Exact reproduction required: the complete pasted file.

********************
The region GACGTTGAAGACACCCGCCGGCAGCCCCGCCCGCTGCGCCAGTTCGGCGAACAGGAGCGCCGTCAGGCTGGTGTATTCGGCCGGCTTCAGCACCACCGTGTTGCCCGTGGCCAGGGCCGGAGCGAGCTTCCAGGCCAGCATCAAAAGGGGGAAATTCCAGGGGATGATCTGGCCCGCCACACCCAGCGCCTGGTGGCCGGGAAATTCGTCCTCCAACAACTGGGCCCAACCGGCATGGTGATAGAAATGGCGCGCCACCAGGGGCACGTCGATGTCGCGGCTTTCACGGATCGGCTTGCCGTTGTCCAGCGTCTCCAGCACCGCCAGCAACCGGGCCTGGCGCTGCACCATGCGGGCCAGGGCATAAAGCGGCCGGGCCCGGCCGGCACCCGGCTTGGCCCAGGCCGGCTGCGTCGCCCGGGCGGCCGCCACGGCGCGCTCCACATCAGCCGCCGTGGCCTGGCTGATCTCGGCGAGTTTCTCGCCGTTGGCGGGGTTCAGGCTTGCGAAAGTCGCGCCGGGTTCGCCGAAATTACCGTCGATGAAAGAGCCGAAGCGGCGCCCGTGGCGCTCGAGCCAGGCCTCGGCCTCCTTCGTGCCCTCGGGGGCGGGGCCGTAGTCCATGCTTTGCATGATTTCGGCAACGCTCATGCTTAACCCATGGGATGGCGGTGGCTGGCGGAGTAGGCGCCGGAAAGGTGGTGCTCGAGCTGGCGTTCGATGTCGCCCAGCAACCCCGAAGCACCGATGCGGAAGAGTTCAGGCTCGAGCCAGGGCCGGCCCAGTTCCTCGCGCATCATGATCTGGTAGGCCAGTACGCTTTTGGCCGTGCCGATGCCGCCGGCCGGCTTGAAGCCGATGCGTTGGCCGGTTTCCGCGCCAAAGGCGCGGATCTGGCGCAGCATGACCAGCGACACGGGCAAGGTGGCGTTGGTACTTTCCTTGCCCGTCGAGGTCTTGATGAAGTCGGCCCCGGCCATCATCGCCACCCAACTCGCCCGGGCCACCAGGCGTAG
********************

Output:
The region GACGTTGAAGACACCCGCCGGCAGCCCCGCCCGCTGCGCCAGTTCGGCGAACAGGAGCGCCGTCAGGCTGGTGTATTCGGCCGGCTTCAGCACCACCGTGTTGCCCGTGGCCAGGGCCGGAGCGAGCTTCCAGGCCAGCATCAAAAGGGGGAAATTCCAGGGGATGATCTGGCCCGCCACACCCAGCGCCTGGTGGCCGGGAAATTCGTCCTCCAACAACTGGGCCCAACCGGCATGGTGATAGAAATGGCGCGCCACCAGGGGCACGTCGATGTCGCGGCTTTCACGGATCGGCTTGCCGTTGTCCAGCGTCTCCAGCACCGCCAGCAACCGGGCCTGGCGCTGCACCATGCGGGCCAGGGCATAAAGCGGCCGGGCCCGGCCGGCACCCGGCTTGGCCCAGGCCGGCTGCGTCGCCCGGGCGGCCGCCACGGCGCGCTCCACATCAGCCGCCGTGGCCTGGCTGATCTCGGCGAGTTTCTCGCCGTTGGCGGGGTTCAGGCTTGCGAAAGTCGCGCCGGGTTCGCCGAAATTACCGTCGATGAAAGAGCCGAAGCGGCGCCCGTGGCGCTCGAGCCAGGCCTCGGCCTCCTTCGTGCCCTCGGGGGCGGGGCCGTAGTCCATGCTTTGCATGATTTCGGCAACGCTCATGCTTAACCCATGGGATGGCGGTGGCTGGCGGAGTAGGCGCCGGAAAGGTGGTGCTCGAGCTGGCGTTCGATGTCGCCCAGCAACCCCGAAGCACCGATGCGGAAGAGTTCAGGCTCGAGCCAGGGCCGGCCCAGTTCCTCGCGCATCATGATCTGGTAGGCCAGTACGCTTTTGGCCGTGCCGATGCCGCCGGCCGGCTTGAAGCCGATGCGTTGGCCGGTTTCCGCGCCAAAGGCGCGGATCTGGCGCAGCATGACCAGCGACACGGGCAAGGTGGCGTTGGTACTTTCCTTGCCCGTCGAGGTCTTGATGAAGTCGGCCCCGGCCATCATCGCCACCCAACTCGCCCGGGCCACCAGGCGTAG